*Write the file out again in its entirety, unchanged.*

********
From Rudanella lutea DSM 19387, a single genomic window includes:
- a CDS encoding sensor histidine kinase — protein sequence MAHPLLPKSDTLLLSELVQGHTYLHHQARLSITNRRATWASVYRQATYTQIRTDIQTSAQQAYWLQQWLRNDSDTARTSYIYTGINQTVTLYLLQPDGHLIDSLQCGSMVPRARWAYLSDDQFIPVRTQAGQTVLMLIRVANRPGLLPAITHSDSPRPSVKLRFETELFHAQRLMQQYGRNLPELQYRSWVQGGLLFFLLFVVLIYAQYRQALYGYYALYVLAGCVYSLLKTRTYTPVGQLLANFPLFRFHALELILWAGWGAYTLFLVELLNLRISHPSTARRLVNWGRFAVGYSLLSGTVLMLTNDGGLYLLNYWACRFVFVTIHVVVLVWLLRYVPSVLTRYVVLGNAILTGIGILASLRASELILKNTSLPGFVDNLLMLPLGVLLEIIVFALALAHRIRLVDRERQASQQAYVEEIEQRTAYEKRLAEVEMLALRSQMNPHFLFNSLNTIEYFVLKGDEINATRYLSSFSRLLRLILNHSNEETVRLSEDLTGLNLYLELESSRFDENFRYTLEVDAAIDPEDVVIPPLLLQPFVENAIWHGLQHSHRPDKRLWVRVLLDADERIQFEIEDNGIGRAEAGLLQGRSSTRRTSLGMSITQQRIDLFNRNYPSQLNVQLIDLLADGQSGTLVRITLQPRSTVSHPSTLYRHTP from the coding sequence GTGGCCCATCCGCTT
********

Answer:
From Rudanella lutea DSM 19387, a single genomic window includes:
- a CDS encoding sensor histidine kinase — protein sequence MAHPLLPKSDTLLLSELVQGHTYLHHQARLSITNRRATWASVYRQATYTQIRTDIQTSAQQAYWLQQWLRNDSDTARTSYIYTGINQTVTLYLLQPDGHLIDSLQCGSMVPRARWAYLSDDQFIPVRTQAGQTVLMLIRVANRPGLLPAITHSDSPRPSVKLRFETELFHAQRLMQQYGRNLPELQYRSWVQGGLLFFLLFVVLIYAQYRQALYGYYALYVLAGCVYSLLKTRTYTPVGQLLANFPLFRFHALELILWAGWGAYTLFLVELLNLRISHPSTARRLVNWGRFAVGYSLLSGTVLMLTNDGGLYLLNYWACRFVFVTIHVVVLVWLLRYVPSVLTRYVVLGNAILTGIGILASLRASELILKNTSLPGFVDNLLMLPLGVLLEIIVFALALAHRIRLVDRERQASQQAYVEEIEQRTAYEKRLAEVEMLALRSQMNPHFLFNSLNTIEYFVLKGDEINATRYLSSFSRLLRLILNHSNEETVRLSEDLTGLNLYLELESSRFDENFRYTLEVDAAIDPEDVVIPPLLLQPFVENAIWHGLQHSHRPDKRLWVRVLLDADERIQFEIEDNGIGRAEAGLLQGRSSTRRTSLGMSITQQRIDLFNRNYPSQLNVQLIDLLADGQSGTLVRITLQPRSTVSHPSTLYRHTP from the coding sequence GTGGCCCATCCGCTT